“We are not nearly as organized [or wealthy enough] to put together the type of donations and PACs that arrest and immediately catch the attention of the elite body politic,” St. Pierre said.
Obama and all the other safe and secure ideologues need to realize that the majority of the American electorate know from experience that marijuana is no more of a public danger than beer – and probably less than a lot of other deleterious substances from cigarettes to PAC commercials.
What happens to transparency when the people speak and the president thinks its a joke?
Ministry of Defence (MoD) scientists have refused to analyse radioactive contamination from Dalgety Bay in Fife because of the risk it could give them cancer…
The MoD has been resisting demands to pay for a clean-up of the pollution from old military planes for the last 20 years. It has persistently played down the possible health effects for members of the public…
Yesterday, the Scottish Environment Protection Agency (SEPA) found another 33 particles of radioactive pollution on the foreshore at Dalgety Bay, a few metres from a public footpath. One of them was small enough to be swallowed by a child, and was sufficiently radioactive to be a “cause for concern”, according to Sepa.
Last weekend, SEPA dug up a lump of radioactive metal near the footpath that was 10 times more radioactive that anything found before, and a serious hazard. As a result, a section of the foreshore has been cordoned off by Fife Council, and warning signs erected.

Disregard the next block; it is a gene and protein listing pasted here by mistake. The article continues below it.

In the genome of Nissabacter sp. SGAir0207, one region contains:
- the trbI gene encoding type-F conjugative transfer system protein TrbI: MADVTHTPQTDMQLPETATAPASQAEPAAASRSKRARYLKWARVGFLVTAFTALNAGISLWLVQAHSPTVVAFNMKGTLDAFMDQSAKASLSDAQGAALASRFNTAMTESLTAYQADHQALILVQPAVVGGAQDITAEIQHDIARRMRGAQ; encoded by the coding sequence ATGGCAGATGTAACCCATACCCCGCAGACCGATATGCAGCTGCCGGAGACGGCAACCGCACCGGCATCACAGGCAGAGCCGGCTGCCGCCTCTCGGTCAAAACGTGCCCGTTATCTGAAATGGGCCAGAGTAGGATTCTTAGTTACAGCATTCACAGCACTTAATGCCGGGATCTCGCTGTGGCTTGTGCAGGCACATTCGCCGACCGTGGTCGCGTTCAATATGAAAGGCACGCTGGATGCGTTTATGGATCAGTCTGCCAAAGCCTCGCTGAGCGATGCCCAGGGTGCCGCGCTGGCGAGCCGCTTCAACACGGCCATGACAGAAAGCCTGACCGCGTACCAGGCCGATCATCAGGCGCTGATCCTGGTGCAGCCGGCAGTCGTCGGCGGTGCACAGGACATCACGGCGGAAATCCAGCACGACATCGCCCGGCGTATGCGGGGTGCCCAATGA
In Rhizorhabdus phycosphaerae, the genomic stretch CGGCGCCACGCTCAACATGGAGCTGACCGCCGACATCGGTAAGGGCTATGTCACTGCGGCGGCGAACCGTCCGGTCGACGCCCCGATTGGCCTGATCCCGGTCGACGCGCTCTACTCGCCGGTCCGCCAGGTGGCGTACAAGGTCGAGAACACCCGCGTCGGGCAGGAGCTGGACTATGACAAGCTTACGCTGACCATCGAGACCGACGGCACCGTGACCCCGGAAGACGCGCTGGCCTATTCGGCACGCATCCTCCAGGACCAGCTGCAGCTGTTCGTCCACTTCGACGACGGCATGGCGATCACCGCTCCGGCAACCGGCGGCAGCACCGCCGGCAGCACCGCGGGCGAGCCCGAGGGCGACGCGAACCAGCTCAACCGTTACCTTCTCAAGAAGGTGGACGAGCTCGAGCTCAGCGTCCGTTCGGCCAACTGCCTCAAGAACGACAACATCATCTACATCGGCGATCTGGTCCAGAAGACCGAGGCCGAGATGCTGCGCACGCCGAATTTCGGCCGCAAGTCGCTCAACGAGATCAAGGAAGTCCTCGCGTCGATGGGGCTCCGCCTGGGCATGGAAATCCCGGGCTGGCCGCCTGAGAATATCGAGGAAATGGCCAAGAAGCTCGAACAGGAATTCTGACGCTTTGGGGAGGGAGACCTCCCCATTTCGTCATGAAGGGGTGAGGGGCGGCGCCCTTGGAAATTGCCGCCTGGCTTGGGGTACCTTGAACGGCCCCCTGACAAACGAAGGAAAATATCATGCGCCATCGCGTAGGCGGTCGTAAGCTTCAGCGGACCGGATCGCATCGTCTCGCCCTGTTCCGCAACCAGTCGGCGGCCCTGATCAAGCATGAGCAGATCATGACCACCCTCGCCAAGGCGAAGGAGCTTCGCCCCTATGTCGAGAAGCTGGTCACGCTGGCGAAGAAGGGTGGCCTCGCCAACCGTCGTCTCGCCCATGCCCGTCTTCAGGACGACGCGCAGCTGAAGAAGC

Since September, SEPA has found and removed more than 100 radioactive particles from near the footpath and from around the slipway of a popular local yachting club. That brings the total number found on the foreshore since 1990 to more than 1800.
Dalgety Bay was the site of the old Donibristle military airfield, where a large number of aircraft were dismantled after the end of the second world war. The dials in the planes were painted with luminous, radioactive radium so they could be read at night. The dials were incinerated and the resulting clinker dumped as landfill to help reclaim part of the headland on the bay. Radioactive contamination in the area was discovered by accident in 1990…
The MoD’s fear of working with the contamination has been uncovered by the minutes of a meeting in Edinburgh of the Dalgety Bay Risk Assessment Group in March 2009…
“It was unbelievable,” said Paul Dale yesterday. “They were saying that it would be hazardous for scientists, but not for children on the beach…”
The MoD’s refusal to monitor the pollution meant that SEPA had to conduct its own surveys, resulting in the recent finds. Sepa’s scientists will return to the foreshore today, and later this week, to check for more contamination.